3. I think that the biggest issue is the size of trucks performing right turns. Double parking in bike lanes is irritating but less of a safety issue. There has been a trend towards bigger is better and behemoth is best, but not for bicyclist and walker safety. Same with emergency vehicles that present as much danger as the emergencies they are responding to. Smaller vehicles!

  4. A truck sitting still only costs the company the money they could potentially make if it was moving – MOST drivers of OTR trucks are paid by the mile not the hour. Many of these drivers get no extra pay for loading and unloading, even when they have to do it themselves.

  5. You can keep saying it, and keep being wrong. For $1B/mile, you can have a subway tunnel. Tracks and catenary cost in the mid-to-high millions on greenfield ROWs and maybe tens of millions on existing streets.

    And if Jews really objected to cargo trams, couldn’t they just keep using trucks? There is nothing mutually exclusive about this.

  6. You have no conception of costs, do you? Greenfield HSR in first world countries costs maybe $20M/mile. Expensive, yes, but hardly unaffordable and usually profitable when it goes into operation.

  7. I agree. I took this picture yesterday in central San Francisco only one block from where a pedestrian was recently killed by a turning truck.

    That kind of truck is driven in America because American truck drivers are macho dumbasses. It has no other reason to exist. In civilized places, truck drivers drive civilized trucks. I particular, these trucks can negotiate city corners and give the driver a good field of vision with fewer blind spots.

  8. Great piece. What’s the source on the claim in the caption that freight bikes increase labor costs? Here’s an academic presentation from Portland (home to the B-Line rig pictured) showing that bike cargo often has lower labor costs than trucks in a central-city context, because the movements are so much more efficient, congestion is less crippling, and you don’t have to drive all over to find a loading zone. See p. 16:

  9. Rail to trike. Boat to trike. NYC has all the old infrastructure to execute – just not the balls. is doing it anyway. Join Revolution?

  10. We can “look” to the Feds to impost real costs of infrastructure upkeep on giant motor tractor trailers with our tax dollars for one thing, yes. What if massive Fed subsidies went to infrastructure that favored sail, rail, and trikes instead of semi tractor trailers for freight. We’d have different overall housing and enterprise development patterns in cities and the sticks, too. Feds don’t want that – trust me. Best to get Feds out of the extortion and reapportion game in any way possible.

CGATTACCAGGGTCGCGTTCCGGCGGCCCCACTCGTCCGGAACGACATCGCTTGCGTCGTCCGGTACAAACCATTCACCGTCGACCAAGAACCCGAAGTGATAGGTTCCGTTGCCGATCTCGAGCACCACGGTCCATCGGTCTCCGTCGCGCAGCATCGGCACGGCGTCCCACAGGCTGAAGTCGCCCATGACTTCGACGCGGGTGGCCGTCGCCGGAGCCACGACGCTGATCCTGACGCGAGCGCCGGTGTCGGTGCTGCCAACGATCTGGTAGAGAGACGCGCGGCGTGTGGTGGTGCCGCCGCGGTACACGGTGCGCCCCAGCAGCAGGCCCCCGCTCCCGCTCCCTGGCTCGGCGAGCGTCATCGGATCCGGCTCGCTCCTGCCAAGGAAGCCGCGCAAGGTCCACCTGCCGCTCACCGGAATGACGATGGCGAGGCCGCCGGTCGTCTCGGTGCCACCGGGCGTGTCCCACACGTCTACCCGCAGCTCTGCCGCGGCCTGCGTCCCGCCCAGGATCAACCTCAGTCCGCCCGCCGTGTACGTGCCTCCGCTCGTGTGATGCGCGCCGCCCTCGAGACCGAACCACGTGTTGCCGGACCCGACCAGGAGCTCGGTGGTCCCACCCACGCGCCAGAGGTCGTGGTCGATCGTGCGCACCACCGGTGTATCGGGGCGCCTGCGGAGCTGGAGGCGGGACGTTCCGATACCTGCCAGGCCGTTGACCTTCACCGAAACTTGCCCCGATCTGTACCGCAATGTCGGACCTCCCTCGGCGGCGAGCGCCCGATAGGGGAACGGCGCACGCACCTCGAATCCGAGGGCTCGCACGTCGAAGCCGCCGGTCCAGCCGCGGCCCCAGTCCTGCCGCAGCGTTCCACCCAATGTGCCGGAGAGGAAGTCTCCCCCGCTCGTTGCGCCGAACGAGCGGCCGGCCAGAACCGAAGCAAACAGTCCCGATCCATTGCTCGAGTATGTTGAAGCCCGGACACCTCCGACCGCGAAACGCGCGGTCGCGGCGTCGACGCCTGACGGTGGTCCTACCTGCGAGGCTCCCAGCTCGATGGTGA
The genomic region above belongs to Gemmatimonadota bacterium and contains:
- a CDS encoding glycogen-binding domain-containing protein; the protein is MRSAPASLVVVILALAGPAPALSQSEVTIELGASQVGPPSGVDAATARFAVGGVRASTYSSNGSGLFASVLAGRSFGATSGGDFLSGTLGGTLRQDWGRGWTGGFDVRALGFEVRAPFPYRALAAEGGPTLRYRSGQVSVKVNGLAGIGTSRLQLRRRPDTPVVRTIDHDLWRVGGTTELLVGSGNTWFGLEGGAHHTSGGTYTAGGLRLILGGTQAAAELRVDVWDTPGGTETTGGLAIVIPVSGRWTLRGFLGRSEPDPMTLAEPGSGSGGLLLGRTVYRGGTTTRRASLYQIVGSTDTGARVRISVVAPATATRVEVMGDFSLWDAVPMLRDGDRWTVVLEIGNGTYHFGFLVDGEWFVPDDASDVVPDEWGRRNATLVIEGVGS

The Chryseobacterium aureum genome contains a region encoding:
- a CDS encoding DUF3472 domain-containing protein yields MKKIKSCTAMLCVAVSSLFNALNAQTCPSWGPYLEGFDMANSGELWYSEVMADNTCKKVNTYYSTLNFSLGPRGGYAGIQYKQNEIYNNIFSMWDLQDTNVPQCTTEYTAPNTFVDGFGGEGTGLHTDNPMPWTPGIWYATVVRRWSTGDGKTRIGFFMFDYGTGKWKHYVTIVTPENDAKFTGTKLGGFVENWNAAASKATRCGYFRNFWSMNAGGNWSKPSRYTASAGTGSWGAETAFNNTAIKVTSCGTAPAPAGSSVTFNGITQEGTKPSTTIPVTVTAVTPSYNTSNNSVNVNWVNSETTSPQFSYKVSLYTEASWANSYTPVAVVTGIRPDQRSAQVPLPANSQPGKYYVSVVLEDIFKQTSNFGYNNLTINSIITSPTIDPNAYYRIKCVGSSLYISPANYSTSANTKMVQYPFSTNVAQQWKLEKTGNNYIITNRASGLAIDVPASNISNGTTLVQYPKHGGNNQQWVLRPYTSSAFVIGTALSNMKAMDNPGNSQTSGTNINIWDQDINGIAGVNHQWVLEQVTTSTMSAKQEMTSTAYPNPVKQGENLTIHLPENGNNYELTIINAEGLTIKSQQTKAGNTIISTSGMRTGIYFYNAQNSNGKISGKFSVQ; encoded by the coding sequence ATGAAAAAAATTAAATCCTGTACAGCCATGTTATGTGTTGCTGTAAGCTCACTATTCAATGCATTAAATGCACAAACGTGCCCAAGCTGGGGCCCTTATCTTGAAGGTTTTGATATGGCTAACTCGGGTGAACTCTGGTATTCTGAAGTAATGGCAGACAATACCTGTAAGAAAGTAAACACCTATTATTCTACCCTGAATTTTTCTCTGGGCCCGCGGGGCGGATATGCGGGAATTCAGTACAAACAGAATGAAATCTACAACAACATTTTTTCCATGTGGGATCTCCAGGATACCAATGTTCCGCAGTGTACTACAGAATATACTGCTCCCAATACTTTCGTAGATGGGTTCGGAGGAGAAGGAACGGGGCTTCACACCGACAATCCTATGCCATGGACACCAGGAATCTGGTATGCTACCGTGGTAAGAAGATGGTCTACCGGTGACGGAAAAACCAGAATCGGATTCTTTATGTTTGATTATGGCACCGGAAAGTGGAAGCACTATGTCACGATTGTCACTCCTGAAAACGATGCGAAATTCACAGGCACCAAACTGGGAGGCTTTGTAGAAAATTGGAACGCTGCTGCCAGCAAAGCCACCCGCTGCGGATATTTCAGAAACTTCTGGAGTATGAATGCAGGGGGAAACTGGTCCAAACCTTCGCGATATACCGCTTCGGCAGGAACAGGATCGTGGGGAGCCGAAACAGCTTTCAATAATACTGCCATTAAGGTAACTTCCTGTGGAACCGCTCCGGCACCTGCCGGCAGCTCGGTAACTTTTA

11. Subsidies for rail have been with us since before Lincoln’s war. Subsidies for water ways even longer. But since you don’t like fed subsidies, how about having the federal government stop raiding transportation fuel taxes for bike lanes and transit? I’m going to gather most here won’t like that one bit. That’s the political game, taxing other people for what one wants. To use the government’s monopoly on legal violence to one’s own benefit at the cost of someone else.

    Perhaps the best thing to do would move towards a voluntary society where people simply paid their own way?

  12. Mike, I run a city logistics company leveraging exclusively freight trikes for operations here in NYC. Context and framing the issue is everything, of course. I watch dudes in 53ft semi tractor trailers clog midtown traffic double and triple parking every rush hr here (not to mention their sheer heft in the streets as problem installations) to drop dozens of tons of “food” to enterprises. My freight trikes move a few hundred pounds per run before we return to the hub to reload. Obviously, to match the absurd capacity of these motorized menaces, the labor costs of a company leveraging freight trikes will be higher versus those of toxic tractor trailers VMT. It’s the awe-inspiring infrastructure subsidies that enable these trucks to compete and even handily beat our pricing. That noted, on certain routes we can compete today. If anyone would bother to invest/subsidize trike tech, we’d be delivering billions of lbs of produce and products annually in NYC alone. This is not to mention supply chains that incorporate freight trikes into their systems from start to finish as possibly the core issue. It’s all coming, just much slower than need be. BTW, I got B-Line (and Metro Pedal Power) their very first trikes via Cycles Maximus as its US agent. Ironically, we in NYC are not allowed by law to operate these motorized trikes – another barrier to overcome.